Smart Cities and Smart Citizens

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As the ‘Internet of Things’ increases in scale, ideas about ‘Smart Cities’ become more possible. What are the advantages of putting your City ‘online’? Who would be in control? And what happens if it fails?

A recent BBC special report, entitled ‘Tomorrow’s Cities’, looked at how Smart Cities are currently being used and how they will evolve in the future. From changing your entire cityscape to your local high-street, all the way down to your humble lampposts being connected to a central hub.

What are the benefits?

  • Interconnectivity. You can be constantly connected to your city. Is the bus running late? Find out exactly where it is. Notice a broken lamppost or bin? Report it via your smartphone in seconds.
  • Advertising. Remember that scene in Minority Report, when the advert is scanning people’s eyes and referring to them by name? Maybe that isn't so far away. Specialised and highly targeted advertising is one of the possible benefits.
  • On demand. Amazon’s proposed drone delivery service is slowly being rolled out: imagine fleets of drones flying through your city skies. They could be delivering food, important documents, post; almost anything could be flown to you in a matter of minutes.
  • Travel. Traffic could be a thing of the past; waiting in immigration lines ended; wondering if the bus will ever come, gone. A city that connects a camera system to its traffic system could end congestion forever: keeping track of every motorist, plotting their routes and editing traffic light time and road signs accordingly could put an end to traffic jams during your daily commute.
  • But what would you be giving up for all this lovely ‘Smart City’ functionality?

    Who has control? Who has my data?

    ‘My initial concern is who is holding the data?’ says ESET’s Mark James, and I couldn’t agree more. There has been a lot of pushback recently about government agencies having access to our personal and private data: would a whole city be willing to fork over terabytes worth of the stuff?

    For a Smart City to work it needs Smart Citizens, but what if most of those citizens want to opt out? Do you want to be tracked constantly? Have your browsing and shopping data comprised into the perfect ad for you? I’m sure there are many who won’t.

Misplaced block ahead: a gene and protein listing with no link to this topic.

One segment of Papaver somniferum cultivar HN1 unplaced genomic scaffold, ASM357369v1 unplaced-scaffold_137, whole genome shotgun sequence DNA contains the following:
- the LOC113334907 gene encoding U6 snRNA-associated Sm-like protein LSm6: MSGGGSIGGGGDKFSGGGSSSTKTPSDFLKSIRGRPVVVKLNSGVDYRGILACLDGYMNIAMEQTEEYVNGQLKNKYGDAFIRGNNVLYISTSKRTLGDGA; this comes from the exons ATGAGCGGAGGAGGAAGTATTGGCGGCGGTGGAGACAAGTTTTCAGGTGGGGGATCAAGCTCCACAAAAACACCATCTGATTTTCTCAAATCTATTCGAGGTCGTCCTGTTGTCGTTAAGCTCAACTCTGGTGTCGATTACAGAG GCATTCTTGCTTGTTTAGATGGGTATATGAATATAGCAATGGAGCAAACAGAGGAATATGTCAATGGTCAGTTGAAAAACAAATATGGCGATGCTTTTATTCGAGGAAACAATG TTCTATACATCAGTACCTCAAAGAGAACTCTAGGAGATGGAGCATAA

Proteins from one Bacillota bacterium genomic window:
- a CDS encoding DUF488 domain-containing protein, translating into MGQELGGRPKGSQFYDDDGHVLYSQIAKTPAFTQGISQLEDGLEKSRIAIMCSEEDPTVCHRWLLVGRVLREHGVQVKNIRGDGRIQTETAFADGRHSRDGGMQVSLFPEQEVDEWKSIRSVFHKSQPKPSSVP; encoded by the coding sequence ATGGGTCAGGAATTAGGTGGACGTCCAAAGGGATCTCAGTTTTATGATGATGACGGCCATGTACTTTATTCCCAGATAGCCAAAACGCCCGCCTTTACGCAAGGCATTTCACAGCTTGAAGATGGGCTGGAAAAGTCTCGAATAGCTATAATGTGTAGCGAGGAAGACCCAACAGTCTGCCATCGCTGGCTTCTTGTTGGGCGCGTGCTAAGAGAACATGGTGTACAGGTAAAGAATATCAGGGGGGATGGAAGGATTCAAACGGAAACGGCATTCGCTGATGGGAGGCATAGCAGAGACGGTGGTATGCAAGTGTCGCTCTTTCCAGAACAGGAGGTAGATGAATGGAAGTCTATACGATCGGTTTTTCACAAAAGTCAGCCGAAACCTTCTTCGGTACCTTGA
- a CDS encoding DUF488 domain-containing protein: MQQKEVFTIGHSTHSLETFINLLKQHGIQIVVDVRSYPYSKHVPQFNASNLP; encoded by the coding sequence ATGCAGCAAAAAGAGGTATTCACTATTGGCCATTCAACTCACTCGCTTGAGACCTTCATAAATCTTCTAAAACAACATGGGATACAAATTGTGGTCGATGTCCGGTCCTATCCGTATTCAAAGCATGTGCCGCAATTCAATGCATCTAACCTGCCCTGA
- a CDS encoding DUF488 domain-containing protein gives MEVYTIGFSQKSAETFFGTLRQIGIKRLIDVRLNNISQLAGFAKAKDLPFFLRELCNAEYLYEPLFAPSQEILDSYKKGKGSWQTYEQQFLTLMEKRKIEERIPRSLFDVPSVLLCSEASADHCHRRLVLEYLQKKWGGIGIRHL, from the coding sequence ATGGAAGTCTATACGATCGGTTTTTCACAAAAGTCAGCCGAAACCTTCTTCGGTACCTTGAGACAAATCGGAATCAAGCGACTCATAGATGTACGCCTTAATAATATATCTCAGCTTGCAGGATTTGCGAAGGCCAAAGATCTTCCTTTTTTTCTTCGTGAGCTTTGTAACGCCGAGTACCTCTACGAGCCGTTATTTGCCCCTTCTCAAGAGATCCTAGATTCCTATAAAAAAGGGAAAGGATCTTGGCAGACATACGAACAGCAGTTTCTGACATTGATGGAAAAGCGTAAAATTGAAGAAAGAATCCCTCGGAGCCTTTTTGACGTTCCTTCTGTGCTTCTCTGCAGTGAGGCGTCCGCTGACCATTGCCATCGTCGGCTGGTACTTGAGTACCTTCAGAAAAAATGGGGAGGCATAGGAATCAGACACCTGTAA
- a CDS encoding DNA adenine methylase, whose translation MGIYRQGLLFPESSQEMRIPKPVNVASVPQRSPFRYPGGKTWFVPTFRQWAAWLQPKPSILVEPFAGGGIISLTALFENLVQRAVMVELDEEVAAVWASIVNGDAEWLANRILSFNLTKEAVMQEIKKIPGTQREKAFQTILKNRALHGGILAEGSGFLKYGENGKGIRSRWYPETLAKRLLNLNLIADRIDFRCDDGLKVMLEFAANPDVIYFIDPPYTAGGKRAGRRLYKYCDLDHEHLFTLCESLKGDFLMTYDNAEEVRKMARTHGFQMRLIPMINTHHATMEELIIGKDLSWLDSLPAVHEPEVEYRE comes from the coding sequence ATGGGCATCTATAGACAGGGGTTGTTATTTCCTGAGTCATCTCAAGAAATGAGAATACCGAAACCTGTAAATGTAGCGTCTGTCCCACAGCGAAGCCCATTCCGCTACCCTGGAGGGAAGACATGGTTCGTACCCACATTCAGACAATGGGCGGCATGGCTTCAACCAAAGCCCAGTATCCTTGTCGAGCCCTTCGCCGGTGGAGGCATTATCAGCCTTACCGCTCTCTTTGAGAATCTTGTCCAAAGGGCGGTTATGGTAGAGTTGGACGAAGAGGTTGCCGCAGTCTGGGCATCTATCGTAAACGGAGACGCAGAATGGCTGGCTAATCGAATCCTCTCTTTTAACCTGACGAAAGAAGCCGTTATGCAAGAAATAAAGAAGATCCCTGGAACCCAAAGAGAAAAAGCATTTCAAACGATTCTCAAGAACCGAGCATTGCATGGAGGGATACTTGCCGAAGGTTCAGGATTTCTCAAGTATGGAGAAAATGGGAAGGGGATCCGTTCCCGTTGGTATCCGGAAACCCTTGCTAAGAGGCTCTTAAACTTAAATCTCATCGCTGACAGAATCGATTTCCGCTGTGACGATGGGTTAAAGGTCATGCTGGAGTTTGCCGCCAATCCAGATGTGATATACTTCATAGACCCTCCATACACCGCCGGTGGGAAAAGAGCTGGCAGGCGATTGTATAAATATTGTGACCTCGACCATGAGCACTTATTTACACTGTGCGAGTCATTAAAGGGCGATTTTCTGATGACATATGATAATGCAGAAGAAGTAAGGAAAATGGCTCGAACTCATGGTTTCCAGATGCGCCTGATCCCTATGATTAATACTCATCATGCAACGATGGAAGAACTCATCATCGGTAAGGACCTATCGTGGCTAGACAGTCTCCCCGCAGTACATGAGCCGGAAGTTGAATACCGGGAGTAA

How at risk would we be?

    Let’s assume that every citizen in London signs up and the city goes ‘Smart’. That’s roughly 8.5 million people submitting data to a central city hub. Mark asks, ‘who will be responsible when and if [the data] gets comprised’? Could we see a huge lawsuit against London, from every one of its citizens? Or will you be giving up all right to the data once it’s submitted?

    Unfortunately, as Mark points out, the idea of a Smart City constantly collecting and collating data presents a ‘massive dangling carrot for criminals and cybercriminals’. A huge amount of the focus would need to be on encryption, proper screening processes and management of the data itself.

    Big Brother, Watch Dogs

    My fear is that, with all the power at their disposal, governments could turn into Big Brother. Although I am a law abiding citizen, with nothing but a Jaffa Cake addiction to hide, I still prize keeping my private business private. I would like to know if the surveillance inherent in a ‘Smart City’ stops at my front door.

    The ‘Internet of Things‘ is growing exponentially. Does that mean that my appliances could potentially be connected to the City? Could they change the temperature of my thermostat or fridge, flush my toilet, or lock my door at a set curfew?

    How about the Watch Dogs scenario? I understand it’s just a video game, but is someone hacking into the power grid, traffic lights, or public transport really that farfetched? A City the size of London would quickly fall to pieces if the traffic system was heavily disrupted.

    To keep a Smart City in the public’s best interest there would need to be an independent body that set and maintained the rules and guidelines. Hypothetically they would also be responsible for inspecting the data storage systems, making sure they are secure and will remain so.